The Best Career and College Advice for ESFPs from 3 Successful ESFPs

 

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ESFP stands for Extraverted Sensing Feeling Perceiving. ESFPs make up 9% of the general population, and are the third most common (10%) type among women and the seventh most common (7%) type among men. ESFPs are fun-loving and like being the center of attention. They are energetic and social, and love being entertained as much as they love entertaining others.  While ESFPs are warm and friendly, their reluctance to be serious often makes it difficult to get close to them.

Suspect you are an ESFP? Whether it’s food, music, nature, or people, you’re the kind of person that simply loves enjoying the world around you. While you love having fun, you enjoy nothing more than ensuring that everyone else is having as good a time as you are. You prefer avoiding conflict, particularly if it involves you. You sometimes revert to joking or being less serious when faced with situations or topics you’d rather avoid. If much of this is starting to sound familiar, it’s likely you’re an ESFP.

Some famous ESFPs include: Marilyn Monroe, Elvis Presley, Ronald Reagan, Katy Perry, Will Smith, Paul McCartney, Leonardo DiCaprio, and Elizabeth Taylor.

Looking for the best schools for this personality type? We’ve surveyed thousands of programs and ranked them in our personality-type college rankings. Check out the ranking of the 25 best schools for ESFPs here.

 

Interviewee 1:head_two
Age: 40

Gender: M
Location: Hazleton, Pa

Job Title: Newspaper reporter

 

Q: Can you tell us a little bit about your educational history?
A: I went to a small college in Pennsylvania, majored in business. Dropped out after 3 years. Went back to school 10 years later, got that degree.

Q: What is your current position at work?
A: Newspaper reporter.

 

Q: Do you feel like your education was a good fit for your personality?
A:  It helped. I really had no long term goals when I got out of high school, so I tried school for a while, then joined the WWE (pro wrestling), one of their lesser divisions and became a “heel.” That’s a pro-wrestling term for a villain. Long story short, I eventually appeared in many major arenas as a so called manager. The story lines had me being beaten up, hit with chairs. It was part of the script. I made good money and I enjoyed the spotlight but I started thinking, is this what I want to do with my life? And I was getting injured too much. So I left, had a 10 year pension, went back to school. And eventually took this job.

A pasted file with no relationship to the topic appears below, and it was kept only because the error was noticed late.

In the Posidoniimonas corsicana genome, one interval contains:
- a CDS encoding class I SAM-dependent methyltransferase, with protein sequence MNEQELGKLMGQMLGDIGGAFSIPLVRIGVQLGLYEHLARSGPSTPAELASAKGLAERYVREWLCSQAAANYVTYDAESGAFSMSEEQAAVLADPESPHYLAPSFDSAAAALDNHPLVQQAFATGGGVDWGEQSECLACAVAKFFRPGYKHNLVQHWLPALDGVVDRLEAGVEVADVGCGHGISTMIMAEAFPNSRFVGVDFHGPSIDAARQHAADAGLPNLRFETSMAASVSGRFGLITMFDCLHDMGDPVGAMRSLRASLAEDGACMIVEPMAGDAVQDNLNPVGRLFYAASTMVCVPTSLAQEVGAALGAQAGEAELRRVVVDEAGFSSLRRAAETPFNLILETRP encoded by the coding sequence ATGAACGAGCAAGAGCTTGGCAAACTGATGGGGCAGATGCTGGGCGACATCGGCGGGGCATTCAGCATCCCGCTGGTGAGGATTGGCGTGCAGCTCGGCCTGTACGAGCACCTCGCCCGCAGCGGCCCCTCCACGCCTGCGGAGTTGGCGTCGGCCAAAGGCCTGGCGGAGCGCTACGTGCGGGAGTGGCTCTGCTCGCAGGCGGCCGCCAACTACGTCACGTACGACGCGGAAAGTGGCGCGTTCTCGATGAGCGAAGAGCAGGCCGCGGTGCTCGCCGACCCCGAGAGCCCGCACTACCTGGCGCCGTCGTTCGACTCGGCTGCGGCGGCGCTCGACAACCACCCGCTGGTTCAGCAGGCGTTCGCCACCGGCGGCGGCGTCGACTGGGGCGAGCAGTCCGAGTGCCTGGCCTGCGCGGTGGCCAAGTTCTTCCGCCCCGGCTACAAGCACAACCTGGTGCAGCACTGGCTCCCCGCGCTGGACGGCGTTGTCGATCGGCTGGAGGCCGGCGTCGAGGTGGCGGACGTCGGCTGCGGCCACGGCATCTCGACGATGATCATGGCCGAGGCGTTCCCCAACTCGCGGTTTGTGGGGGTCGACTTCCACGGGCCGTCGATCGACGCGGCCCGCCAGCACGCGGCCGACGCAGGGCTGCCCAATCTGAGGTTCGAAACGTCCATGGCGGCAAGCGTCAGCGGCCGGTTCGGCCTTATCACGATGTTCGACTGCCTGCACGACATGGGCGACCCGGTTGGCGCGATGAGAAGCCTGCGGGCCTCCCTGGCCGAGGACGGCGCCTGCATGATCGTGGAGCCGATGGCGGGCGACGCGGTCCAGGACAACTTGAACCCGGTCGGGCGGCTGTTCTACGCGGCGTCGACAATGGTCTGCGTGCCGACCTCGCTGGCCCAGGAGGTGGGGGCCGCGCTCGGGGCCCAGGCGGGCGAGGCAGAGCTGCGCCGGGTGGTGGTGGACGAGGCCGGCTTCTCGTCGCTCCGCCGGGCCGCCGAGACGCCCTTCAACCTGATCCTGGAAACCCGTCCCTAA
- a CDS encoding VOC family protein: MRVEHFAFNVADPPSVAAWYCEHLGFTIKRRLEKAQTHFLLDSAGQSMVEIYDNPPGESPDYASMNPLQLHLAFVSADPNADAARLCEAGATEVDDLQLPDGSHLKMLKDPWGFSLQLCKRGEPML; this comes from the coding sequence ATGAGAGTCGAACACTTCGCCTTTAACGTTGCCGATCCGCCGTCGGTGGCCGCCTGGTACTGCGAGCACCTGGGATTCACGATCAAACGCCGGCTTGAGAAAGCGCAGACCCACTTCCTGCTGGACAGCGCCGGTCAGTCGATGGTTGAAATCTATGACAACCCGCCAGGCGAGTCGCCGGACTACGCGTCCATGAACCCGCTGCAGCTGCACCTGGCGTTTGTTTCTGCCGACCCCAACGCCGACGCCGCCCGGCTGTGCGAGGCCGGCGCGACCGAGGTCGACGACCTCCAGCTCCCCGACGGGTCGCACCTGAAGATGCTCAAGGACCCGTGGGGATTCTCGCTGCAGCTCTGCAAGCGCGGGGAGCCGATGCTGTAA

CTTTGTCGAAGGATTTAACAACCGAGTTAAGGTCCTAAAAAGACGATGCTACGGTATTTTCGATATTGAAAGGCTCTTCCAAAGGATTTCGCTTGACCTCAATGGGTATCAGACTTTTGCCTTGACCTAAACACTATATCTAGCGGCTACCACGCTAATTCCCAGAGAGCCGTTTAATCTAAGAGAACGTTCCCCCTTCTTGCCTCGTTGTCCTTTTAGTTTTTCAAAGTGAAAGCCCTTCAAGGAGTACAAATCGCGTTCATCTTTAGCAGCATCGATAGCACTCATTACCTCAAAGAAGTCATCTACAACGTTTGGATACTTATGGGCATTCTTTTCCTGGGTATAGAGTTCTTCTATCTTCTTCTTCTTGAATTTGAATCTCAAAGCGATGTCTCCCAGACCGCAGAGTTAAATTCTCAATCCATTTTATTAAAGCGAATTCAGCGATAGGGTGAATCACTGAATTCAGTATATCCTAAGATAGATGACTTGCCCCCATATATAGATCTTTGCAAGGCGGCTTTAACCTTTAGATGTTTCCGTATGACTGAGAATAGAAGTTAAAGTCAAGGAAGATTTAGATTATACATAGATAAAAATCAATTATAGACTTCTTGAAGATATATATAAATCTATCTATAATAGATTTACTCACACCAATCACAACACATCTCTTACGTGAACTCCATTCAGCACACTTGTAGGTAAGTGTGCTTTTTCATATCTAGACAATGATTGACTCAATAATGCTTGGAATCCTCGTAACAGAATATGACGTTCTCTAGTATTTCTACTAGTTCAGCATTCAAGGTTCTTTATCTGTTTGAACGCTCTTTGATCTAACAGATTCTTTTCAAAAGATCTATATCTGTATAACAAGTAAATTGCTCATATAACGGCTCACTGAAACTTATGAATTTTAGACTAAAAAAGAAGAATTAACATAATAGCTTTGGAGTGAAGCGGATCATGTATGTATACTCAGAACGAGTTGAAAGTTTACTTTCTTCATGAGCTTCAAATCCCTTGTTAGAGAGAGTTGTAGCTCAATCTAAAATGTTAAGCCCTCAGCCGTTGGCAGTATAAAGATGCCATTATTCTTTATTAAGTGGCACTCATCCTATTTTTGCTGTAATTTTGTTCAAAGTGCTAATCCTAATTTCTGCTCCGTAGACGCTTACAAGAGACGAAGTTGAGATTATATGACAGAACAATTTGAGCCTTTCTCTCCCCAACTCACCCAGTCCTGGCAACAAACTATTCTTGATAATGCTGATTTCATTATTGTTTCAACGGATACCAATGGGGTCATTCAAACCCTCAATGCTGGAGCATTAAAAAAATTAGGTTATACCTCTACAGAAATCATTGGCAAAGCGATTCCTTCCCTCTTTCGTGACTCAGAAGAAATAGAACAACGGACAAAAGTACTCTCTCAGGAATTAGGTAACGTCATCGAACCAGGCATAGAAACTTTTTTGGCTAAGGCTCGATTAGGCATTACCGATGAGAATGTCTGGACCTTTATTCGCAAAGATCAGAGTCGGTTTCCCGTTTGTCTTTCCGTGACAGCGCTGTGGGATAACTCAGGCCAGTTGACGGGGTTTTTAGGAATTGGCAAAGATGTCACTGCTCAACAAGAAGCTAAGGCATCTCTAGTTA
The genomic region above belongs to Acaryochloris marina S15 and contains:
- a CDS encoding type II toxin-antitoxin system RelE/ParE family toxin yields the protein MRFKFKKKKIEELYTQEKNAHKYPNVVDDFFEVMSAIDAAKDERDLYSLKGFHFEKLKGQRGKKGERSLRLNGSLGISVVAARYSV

Q: Do you feel like your current role at work is a good fit for your personality?
A:  100 percent yes. I am out in the community. I break stories, get headlines. And I do a lot of community work. Unlike most of the people I work with I’ve been on stage so I volunteer to do things in the public eye. I’m good in front of a camera. A real showman.

Q: What are strengths in work and school that you’ve gained from your personality?
A: I am such an extrovert I think it makes people sick. But as a reporter, I’ve used my instincts to get sources to trust me. I’m an upfront, in your face, get the job done kind of guy. Those are good qualities for a reporter, since I have to get assignments done every day, in a timely manner.

Q: What are weaknesses in work and school that you’ve felt due to your personality?

A: The things that are my strengths, annoy people. I’m always “on” it seems. I need the spotlight to be on me and that really turns some people off, but it’s who I am and I’m not going to change. Another weakness is, I live in the now. Not too good at planning more than a week ahead at things.

 

Interviewee 2:head
Age:   29                             Gender: F                           Location: New Mexico
Job Title: Drug counselor (work with judges at the court of common pleas level)

Q: Can you tell us a little bit about your educational history?
A: Went to U. of Texas, majored in Psychology. Earned Masters in Psych.

Q: What is your current position at work?